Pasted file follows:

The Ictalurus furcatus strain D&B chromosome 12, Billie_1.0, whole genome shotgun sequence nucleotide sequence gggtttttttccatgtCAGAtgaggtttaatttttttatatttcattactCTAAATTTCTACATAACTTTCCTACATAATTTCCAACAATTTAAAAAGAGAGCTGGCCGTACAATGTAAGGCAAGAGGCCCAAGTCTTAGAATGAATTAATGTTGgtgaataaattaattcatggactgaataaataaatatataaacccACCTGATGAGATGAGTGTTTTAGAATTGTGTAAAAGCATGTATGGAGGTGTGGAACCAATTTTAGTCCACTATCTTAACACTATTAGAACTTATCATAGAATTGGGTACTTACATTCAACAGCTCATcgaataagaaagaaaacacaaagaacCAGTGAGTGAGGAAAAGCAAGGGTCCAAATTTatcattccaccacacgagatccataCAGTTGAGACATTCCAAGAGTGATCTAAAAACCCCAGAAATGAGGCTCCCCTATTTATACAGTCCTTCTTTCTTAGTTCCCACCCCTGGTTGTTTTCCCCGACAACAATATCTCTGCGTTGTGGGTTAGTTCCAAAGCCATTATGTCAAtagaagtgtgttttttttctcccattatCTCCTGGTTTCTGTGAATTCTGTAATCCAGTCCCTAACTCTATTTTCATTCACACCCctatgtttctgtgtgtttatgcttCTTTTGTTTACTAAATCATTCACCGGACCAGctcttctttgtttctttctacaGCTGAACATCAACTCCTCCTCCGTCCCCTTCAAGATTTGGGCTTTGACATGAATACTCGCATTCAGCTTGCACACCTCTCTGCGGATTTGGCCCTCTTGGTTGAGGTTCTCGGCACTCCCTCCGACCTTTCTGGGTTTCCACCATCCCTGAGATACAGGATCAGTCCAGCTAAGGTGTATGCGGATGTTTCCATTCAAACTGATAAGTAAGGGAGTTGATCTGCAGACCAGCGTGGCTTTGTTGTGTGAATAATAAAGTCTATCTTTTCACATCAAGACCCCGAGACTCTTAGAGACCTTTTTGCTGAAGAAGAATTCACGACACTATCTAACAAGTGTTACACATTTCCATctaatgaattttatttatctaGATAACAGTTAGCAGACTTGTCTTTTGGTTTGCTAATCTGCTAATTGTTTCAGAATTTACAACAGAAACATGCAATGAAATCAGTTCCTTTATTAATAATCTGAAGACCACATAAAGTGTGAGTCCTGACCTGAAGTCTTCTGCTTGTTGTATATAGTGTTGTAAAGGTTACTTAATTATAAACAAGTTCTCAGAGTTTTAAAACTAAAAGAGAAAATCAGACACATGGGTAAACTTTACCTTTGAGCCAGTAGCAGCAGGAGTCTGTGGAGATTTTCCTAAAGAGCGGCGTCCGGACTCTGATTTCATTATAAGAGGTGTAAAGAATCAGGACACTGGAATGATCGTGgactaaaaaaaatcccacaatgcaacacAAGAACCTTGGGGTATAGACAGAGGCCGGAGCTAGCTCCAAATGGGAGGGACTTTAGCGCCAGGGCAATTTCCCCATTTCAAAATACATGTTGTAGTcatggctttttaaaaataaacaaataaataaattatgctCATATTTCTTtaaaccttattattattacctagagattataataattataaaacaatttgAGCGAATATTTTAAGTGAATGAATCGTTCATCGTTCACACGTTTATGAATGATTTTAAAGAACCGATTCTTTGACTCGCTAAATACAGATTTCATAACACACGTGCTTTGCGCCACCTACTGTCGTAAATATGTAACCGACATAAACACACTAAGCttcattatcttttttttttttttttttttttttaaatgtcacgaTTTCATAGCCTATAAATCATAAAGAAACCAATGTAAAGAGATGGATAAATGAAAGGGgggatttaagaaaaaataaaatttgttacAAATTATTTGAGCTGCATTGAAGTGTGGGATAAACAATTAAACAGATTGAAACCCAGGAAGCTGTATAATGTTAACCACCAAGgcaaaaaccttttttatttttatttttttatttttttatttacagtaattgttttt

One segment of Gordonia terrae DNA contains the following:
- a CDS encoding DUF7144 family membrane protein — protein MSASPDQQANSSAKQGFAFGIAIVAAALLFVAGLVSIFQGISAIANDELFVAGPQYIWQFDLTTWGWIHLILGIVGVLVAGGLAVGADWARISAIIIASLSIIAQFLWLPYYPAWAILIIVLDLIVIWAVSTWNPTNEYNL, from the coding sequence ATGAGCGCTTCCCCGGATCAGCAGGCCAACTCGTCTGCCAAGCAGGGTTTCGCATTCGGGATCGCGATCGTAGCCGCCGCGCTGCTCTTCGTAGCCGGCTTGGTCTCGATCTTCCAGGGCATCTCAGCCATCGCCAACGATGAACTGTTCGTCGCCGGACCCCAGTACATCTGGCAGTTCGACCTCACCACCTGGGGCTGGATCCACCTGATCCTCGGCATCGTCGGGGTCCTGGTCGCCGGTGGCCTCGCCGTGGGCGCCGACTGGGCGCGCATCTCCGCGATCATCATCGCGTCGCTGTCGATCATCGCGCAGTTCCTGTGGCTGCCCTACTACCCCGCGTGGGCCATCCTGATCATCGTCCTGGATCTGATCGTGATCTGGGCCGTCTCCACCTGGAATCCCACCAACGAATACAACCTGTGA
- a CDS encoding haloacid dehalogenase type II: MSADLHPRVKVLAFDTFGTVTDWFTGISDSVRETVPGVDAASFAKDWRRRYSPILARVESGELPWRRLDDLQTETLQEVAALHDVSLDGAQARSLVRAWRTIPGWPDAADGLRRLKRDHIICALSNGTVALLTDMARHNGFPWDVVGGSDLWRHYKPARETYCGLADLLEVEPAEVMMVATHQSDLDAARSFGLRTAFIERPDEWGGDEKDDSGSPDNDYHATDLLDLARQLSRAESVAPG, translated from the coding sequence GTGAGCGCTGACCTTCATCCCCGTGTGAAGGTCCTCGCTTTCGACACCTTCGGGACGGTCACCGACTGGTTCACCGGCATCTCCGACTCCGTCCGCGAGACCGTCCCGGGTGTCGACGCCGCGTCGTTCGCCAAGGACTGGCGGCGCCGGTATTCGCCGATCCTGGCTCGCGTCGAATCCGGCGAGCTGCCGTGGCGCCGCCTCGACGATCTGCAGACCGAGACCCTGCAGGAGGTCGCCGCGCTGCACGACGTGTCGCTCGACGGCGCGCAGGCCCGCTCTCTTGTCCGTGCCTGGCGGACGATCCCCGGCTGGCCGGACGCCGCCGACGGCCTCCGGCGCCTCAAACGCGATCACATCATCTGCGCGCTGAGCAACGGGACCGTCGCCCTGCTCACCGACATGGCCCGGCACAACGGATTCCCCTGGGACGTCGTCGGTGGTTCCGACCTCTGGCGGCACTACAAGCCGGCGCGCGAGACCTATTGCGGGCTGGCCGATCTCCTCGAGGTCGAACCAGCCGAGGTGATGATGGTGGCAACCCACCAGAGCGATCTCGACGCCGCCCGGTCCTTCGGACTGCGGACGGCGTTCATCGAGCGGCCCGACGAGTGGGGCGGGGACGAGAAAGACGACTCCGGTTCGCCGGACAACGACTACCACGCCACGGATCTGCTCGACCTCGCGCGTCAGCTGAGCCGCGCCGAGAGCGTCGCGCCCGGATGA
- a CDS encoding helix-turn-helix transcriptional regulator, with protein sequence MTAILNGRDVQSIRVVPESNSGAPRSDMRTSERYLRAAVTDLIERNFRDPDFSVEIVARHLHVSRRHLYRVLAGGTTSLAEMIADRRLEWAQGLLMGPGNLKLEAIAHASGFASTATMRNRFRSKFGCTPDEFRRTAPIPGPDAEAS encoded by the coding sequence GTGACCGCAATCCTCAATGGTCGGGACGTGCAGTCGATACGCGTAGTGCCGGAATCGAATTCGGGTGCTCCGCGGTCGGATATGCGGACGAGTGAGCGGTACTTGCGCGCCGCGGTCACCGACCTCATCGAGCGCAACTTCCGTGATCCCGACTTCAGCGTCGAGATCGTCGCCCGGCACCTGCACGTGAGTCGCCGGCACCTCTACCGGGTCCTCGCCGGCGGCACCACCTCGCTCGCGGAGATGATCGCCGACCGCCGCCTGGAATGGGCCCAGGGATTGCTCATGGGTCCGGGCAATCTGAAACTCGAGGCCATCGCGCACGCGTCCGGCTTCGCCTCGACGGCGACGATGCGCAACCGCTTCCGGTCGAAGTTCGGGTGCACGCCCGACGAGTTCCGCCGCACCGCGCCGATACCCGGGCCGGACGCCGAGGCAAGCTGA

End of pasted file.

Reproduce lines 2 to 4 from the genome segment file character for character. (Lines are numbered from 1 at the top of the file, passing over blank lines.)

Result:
One segment of Gordonia terrae DNA contains the following:
- a CDS encoding DUF7144 family membrane protein — protein MSASPDQQANSSAKQGFAFGIAIVAAALLFVAGLVSIFQGISAIANDELFVAGPQYIWQFDLTTWGWIHLILGIVGVLVAGGLAVGADWARISAIIIASLSIIAQFLWLPYYPAWAILIIVLDLIVIWAVSTWNPTNEYNL, from the coding sequence ATGAGCGCTTCCCCGGATCAGCAGGCCAACTCGTCTGCCAAGCAGGGTTTCGCATTCGGGATCGCGATCGTAGCCGCCGCGCTGCTCTTCGTAGCCGGCTTGGTCTCGATCTTCCAGGGCATCTCAGCCATCGCCAACGATGAACTGTTCGTCGCCGGACCCCAGTACATCTGGCAGTTCGACCTCACCACCTGGGGCTGGATCCACCTGATCCTCGGCATCGTCGGGGTCCTGGTCGCCGGTGGCCTCGCCGTGGGCGCCGACTGGGCGCGCATCTCCGCGATCATCATCGCGTCGCTGTCGATCATCGCGCAGTTCCTGTGGCTGCCCTACTACCCCGCGTGGGCCATCCTGATCATCGTCCTGGATCTGATCGTGATCTGGGCCGTCTCCACCTGGAATCCCACCAACGAATACAACCTGTGA
- a CDS encoding haloacid dehalogenase type II: MSADLHPRVKVLAFDTFGTVTDWFTGISDSVRETVPGVDAASFAKDWRRRYSPILARVESGELPWRRLDDLQTETLQEVAALHDVSLDGAQARSLVRAWRTIPGWPDAADGLRRLKRDHIICALSNGTVALLTDMARHNGFPWDVVGGSDLWRHYKPARETYCGLADLLEVEPAEVMMVATHQSDLDAARSFGLRTAFIERPDEWGGDEKDDSGSPDNDYHATDLLDLARQLSRAESVAPG, translated from the coding sequence GTGAGCGCTGACCTTCATCCCCGTGTGAAGGTCCTCGCTTTCGACACCTTCGGGACGGTCACCGACTGGTTCACCGGCATCTCCGACTCCGTCCGCGAGACCGTCCCGGGTGTCGACGCCGCGTCGTTCGCCAAGGACTGGCGGCGCCGGTATTCGCCGATCCTGGCTCGCGTCGAATCCGGCGAGCTGCCGTGGCGCCGCCTCGACGATCTGCAGACCGAGACCCTGCAGGAGGTCGCCGCGCTGCACGACGTGTCGCTCGACGGCGCGCAGGCCCGCTCTCTTGTCCGTGCCTGGCGGACGATCCCCGGCTGGCCGGACGCCGCCGACGGCCTCCGGCGCCTCAAACGCGATCACATCATCTGCGCGCTGAGCAACGGGACCGTCGCCCTGCTCACCGACATGGCCCGGCACAACGGATTCCCCTGGGACGTCGTCGGTGGTTCCGACCTCTGGCGGCACTACAAGCCGGCGCGCGAGACCTATTGCGGGCTGGCCGATCTCCTCGAGGTCGAACCAGCCGAGGTGATGATGGTGGCAACCCACCAGAGCGATCTCGACGCCGCCCGGTCCTTCGGACTGCGGACGGCGTTCATCGAGCGGCCCGACGAGTGGGGCGGGGACGAGAAAGACGACTCCGGTTCGCCGGACAACGACTACCACGCCACGGATCTGCTCGACCTCGCGCGTCAGCTGAGCCGCGCCGAGAGCGTCGCGCCCGGATGA